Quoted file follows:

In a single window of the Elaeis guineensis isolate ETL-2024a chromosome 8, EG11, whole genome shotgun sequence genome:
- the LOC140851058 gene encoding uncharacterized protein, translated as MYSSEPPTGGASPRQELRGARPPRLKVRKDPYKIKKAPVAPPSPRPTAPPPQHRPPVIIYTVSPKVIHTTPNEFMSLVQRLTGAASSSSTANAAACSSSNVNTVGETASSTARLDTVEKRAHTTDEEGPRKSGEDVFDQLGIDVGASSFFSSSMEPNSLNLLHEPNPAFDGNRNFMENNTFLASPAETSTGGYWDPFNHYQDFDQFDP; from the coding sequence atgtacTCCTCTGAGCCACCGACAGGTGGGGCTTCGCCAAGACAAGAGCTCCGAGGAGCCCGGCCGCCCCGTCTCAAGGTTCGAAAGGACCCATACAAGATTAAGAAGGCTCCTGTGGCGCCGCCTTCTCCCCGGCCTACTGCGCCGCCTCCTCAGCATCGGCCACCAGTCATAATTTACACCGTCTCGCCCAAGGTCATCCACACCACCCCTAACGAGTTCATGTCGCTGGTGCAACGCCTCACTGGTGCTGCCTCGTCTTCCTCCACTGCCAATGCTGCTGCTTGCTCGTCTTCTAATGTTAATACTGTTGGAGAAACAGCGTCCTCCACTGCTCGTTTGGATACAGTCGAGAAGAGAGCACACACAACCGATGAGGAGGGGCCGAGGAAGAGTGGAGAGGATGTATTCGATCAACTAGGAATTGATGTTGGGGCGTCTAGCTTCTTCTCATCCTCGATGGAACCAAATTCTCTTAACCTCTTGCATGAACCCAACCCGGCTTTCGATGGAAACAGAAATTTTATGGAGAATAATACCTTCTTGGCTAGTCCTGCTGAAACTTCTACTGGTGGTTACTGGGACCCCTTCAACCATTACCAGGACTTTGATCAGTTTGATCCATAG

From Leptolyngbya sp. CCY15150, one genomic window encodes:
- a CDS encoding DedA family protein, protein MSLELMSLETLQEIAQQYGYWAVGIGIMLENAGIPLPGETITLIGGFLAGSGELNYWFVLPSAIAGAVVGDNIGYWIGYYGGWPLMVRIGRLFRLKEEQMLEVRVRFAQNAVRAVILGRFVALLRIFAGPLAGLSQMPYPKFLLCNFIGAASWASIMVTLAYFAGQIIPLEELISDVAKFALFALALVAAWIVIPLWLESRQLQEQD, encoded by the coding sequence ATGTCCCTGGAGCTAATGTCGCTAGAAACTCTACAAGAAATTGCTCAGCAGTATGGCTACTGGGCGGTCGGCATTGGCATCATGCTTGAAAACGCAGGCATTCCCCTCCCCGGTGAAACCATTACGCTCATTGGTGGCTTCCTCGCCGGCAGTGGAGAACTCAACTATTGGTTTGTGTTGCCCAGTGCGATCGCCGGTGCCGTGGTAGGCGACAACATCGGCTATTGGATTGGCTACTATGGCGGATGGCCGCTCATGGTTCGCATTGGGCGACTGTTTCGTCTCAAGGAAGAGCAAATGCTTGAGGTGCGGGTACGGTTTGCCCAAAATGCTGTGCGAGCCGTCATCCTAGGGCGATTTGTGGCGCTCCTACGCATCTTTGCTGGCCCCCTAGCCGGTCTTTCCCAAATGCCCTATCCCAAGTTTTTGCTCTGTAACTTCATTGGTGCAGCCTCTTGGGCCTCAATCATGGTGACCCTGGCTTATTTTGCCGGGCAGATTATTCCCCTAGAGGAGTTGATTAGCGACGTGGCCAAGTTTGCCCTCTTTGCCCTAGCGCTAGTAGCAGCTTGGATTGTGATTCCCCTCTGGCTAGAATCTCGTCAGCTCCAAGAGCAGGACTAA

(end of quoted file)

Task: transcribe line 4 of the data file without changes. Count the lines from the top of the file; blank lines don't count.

- a CDS encoding DedA family protein, protein MSLELMSLETLQEIAQQYGYWAVGIGIMLENAGIPLPGETITLIGGFLAGSGELNYWFVLPSAIAGAVVGDNIGYWIGYYGGWPLMVRIGRLFRLKEEQMLEVRVRFAQNAVRAVILGRFVALLRIFAGPLAGLSQMPYPKFLLCNFIGAASWASIMVTLAYFAGQIIPLEELISDVAKFALFALALVAAWIVIPLWLESRQLQEQD, encoded by the coding sequence ATGTCCCTGGAGCTAATGTCGCTAGAAACTCTACAAGAAATTGCTCAGCAGTATGGCTACTGGGCGGTCGGCATTGGCATCATGCTTGAAAACGCAGGCATTCCCCTCCCCGGTGAAACCATTACGCTCATTGGTGGCTTCCTCGCCGGCAGTGGAGAACTCAACTATTGGTTTGTGTTGCCCAGTGCGATCGCCGGTGCCGTGGTAGGCGACAACATCGGCTATTGGATTGGCTACTATGGCGGATGGCCGCTCATGGTTCGCATTGGGCGACTGTTTCGTCTCAAGGAAGAGCAAATGCTTGAGGTGCGGGTACGGTTTGCCCAAAATGCTGTGCGAGCCGTCATCCTAGGGCGATTTGTGGCGCTCCTACGCATCTTTGCTGGCCCCCTAGCCGGTCTTTCCCAAATGCCCTATCCCAAGTTTTTGCTCTGTAACTTCATTGGTGCAGCCTCTTGGGCCTCAATCATGGTGACCCTGGCTTATTTTGCCGGGCAGATTATTCCCCTAGAGGAGTTGATTAGCGACGTGGCCAAGTTTGCCCTCTTTGCCCTAGCGCTAGTAGCAGCTTGGATTGTGATTCCCCTCTGGCTAGAATCTCGTCAGCTCCAAGAGCAGGACTAA